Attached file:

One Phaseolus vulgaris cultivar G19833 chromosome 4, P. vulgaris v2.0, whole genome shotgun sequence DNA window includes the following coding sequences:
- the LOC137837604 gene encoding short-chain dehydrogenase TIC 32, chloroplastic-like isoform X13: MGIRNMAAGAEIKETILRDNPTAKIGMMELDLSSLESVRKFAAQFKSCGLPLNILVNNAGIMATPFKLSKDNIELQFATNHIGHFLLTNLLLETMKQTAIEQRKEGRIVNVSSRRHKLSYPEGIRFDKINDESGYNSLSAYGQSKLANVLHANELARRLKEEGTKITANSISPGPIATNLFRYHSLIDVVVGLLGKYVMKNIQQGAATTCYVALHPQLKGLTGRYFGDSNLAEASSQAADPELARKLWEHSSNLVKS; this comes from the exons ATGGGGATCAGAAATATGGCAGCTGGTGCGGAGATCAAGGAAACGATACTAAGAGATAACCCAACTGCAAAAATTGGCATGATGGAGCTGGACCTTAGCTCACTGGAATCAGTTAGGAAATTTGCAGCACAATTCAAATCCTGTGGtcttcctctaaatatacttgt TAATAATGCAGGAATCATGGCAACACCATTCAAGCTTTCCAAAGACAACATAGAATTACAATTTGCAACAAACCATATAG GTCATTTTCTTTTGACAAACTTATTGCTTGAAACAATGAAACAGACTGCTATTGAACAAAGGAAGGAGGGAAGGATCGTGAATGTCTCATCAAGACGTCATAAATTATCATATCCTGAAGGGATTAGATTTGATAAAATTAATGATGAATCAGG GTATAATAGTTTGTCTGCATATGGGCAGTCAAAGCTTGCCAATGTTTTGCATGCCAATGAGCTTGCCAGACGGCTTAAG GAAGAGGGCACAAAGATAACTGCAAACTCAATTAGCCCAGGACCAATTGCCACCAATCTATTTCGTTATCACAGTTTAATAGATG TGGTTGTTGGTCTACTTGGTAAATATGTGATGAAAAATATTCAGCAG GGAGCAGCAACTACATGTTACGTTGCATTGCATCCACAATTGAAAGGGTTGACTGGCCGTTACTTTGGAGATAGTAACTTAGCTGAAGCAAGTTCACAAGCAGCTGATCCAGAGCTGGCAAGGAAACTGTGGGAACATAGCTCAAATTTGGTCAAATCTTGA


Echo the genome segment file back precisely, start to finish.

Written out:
One Phaseolus vulgaris cultivar G19833 chromosome 4, P. vulgaris v2.0, whole genome shotgun sequence DNA window includes the following coding sequences:
- the LOC137837604 gene encoding short-chain dehydrogenase TIC 32, chloroplastic-like isoform X13: MGIRNMAAGAEIKETILRDNPTAKIGMMELDLSSLESVRKFAAQFKSCGLPLNILVNNAGIMATPFKLSKDNIELQFATNHIGHFLLTNLLLETMKQTAIEQRKEGRIVNVSSRRHKLSYPEGIRFDKINDESGYNSLSAYGQSKLANVLHANELARRLKEEGTKITANSISPGPIATNLFRYHSLIDVVVGLLGKYVMKNIQQGAATTCYVALHPQLKGLTGRYFGDSNLAEASSQAADPELARKLWEHSSNLVKS; this comes from the exons ATGGGGATCAGAAATATGGCAGCTGGTGCGGAGATCAAGGAAACGATACTAAGAGATAACCCAACTGCAAAAATTGGCATGATGGAGCTGGACCTTAGCTCACTGGAATCAGTTAGGAAATTTGCAGCACAATTCAAATCCTGTGGtcttcctctaaatatacttgt TAATAATGCAGGAATCATGGCAACACCATTCAAGCTTTCCAAAGACAACATAGAATTACAATTTGCAACAAACCATATAG GTCATTTTCTTTTGACAAACTTATTGCTTGAAACAATGAAACAGACTGCTATTGAACAAAGGAAGGAGGGAAGGATCGTGAATGTCTCATCAAGACGTCATAAATTATCATATCCTGAAGGGATTAGATTTGATAAAATTAATGATGAATCAGG GTATAATAGTTTGTCTGCATATGGGCAGTCAAAGCTTGCCAATGTTTTGCATGCCAATGAGCTTGCCAGACGGCTTAAG GAAGAGGGCACAAAGATAACTGCAAACTCAATTAGCCCAGGACCAATTGCCACCAATCTATTTCGTTATCACAGTTTAATAGATG TGGTTGTTGGTCTACTTGGTAAATATGTGATGAAAAATATTCAGCAG GGAGCAGCAACTACATGTTACGTTGCATTGCATCCACAATTGAAAGGGTTGACTGGCCGTTACTTTGGAGATAGTAACTTAGCTGAAGCAAGTTCACAAGCAGCTGATCCAGAGCTGGCAAGGAAACTGTGGGAACATAGCTCAAATTTGGTCAAATCTTGA